Ireland In The New Century
(click on an icon to download eBook)
THE ENGLISH MISUNDERSTANDING.
Whatever may be the ultimate verdict of history upon the long struggle of the majority of the Irish people for self-government, the picture of a small country with large aspirations giving of its best unstintingly to the world, while gaining for itself little beyond sympathy, will appeal to the imagination of future ages long after the Irish Question, as we know it, has been buried. It may then, perhaps, be seen that the aspirations came to nought because they were opposed to the manifest destiny of the race, and that it should never have been expected or desired that the Dark Rosaleen should 'reign and reign alone.' Nevertheless, the fidelity and fortitude with which the national ideal had been pursued would command admiration, even if the ideal itself were to be altogether abandoned, or if it were to be ultimately realised in a manner which showed that the methods by which its attainment had been sought were the cause of its long postponement. Whatever the future may have in store for the remnant of the Irish people at home, the continued pursuit of a separate national existence by a nation which is rapidly disappearing from the land of all its hopes, and the cherishing of these hopes, not only by those who stay but also by those who go, will stand as a monument to human constancy.
The picture will be all the more remarkable when emphasised by a contrast which the historian will not fail to draw. Across a narrow streak of sea another people, during the same period, increased and multiplied and prospered mightily, spread their laws and institutions, and achieved in every portion of the globe material success which they can call their own. Yet, although Irishmen have done much to win that success for the English people to enjoy, and are to-day foremost in maintaining the great empire which their brain and muscle were ever ready to augment, Ireland makes no claim for herself in respect of the achievement. It is to her but a proof of what her sons will do for her in the coming time; it does not bring her nearer to her heart's desire.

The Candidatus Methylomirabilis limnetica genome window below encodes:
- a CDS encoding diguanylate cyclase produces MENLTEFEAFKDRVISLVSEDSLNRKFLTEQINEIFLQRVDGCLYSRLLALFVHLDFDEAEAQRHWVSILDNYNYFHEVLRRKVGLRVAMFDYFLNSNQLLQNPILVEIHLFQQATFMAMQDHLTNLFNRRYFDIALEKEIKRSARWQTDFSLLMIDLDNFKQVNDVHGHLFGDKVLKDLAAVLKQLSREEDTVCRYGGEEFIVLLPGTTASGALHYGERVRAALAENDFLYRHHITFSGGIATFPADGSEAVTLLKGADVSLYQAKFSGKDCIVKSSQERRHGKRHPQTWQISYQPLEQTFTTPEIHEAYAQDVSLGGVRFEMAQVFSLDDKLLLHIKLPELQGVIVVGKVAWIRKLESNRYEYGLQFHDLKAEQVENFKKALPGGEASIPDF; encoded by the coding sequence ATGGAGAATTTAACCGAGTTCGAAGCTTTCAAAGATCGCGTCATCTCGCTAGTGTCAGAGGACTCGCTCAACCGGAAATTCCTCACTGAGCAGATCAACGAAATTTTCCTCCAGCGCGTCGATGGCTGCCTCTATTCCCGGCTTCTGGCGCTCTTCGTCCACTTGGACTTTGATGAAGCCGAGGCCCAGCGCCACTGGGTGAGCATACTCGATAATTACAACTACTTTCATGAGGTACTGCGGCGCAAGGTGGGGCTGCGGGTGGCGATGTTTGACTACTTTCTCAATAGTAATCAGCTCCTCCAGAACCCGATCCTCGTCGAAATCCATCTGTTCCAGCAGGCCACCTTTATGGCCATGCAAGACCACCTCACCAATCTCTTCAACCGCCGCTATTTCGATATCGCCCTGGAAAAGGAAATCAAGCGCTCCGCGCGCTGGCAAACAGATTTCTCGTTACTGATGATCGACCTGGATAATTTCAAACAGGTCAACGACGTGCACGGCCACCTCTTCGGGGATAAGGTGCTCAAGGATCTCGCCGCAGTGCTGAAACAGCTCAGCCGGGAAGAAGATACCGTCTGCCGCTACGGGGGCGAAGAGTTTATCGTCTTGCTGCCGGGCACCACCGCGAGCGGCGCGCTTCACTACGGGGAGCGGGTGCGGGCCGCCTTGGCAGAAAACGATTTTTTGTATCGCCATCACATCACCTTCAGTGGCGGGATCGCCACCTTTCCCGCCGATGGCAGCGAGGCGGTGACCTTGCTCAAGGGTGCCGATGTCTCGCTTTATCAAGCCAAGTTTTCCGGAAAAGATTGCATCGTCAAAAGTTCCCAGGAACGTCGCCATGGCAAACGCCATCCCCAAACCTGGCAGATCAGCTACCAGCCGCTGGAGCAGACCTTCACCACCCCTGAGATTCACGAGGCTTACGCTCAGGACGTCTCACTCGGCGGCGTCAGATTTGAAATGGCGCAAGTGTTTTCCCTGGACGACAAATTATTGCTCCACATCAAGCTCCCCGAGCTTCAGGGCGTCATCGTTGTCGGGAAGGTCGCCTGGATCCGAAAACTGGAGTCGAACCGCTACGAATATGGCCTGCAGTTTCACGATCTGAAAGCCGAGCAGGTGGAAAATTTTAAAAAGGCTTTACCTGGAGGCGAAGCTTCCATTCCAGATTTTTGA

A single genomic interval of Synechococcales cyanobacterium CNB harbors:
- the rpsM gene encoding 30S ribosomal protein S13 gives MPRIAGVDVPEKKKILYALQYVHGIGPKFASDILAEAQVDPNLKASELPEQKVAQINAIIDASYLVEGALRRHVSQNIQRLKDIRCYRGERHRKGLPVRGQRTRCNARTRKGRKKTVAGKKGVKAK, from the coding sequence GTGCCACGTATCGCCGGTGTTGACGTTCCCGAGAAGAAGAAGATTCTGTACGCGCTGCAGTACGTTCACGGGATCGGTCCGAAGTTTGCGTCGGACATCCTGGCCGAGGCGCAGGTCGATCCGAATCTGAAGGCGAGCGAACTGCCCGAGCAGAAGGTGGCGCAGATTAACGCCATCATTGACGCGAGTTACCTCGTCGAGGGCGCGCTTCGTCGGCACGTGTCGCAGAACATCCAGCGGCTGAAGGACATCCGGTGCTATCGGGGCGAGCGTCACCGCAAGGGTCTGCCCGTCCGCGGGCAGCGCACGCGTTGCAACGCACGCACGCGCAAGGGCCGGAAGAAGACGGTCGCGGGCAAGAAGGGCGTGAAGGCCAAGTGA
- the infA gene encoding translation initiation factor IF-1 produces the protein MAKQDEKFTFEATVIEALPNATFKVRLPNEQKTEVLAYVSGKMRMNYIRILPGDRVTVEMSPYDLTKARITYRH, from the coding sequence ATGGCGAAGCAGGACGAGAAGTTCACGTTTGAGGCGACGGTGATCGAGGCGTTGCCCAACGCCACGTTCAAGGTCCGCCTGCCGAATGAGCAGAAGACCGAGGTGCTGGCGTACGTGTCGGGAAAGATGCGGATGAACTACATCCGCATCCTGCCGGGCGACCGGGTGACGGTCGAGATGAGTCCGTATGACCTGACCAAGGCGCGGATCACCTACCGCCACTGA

Although the nineteenth century, with all its marvellous contributions to human progress, left Ireland with her hopes unfulfilled; although its sun went down upon the British people with their greatest failure still staring them in the face, its last decade witnessed at first a change in the attitude of England towards Ireland, and afterwards a profound revolution in the thoughts of Ireland about herself. The strangest and most interesting feature of these developments was that in practical England the Irish Question became the great political issue, while in sentimental Ireland there set in a reaction from politics and an inclination to the practical. The twentieth century has already brought to birth the new Ireland upon whose problems I shall write. If the human interest of these problems is to be realized, if their significance is not to be as wholly misunderstood as that of every other Irish movement which has perplexed the statesmen who have managed our affairs, they must be studied in their relation to the English and Irish events of the period in which the new Ireland was conceived....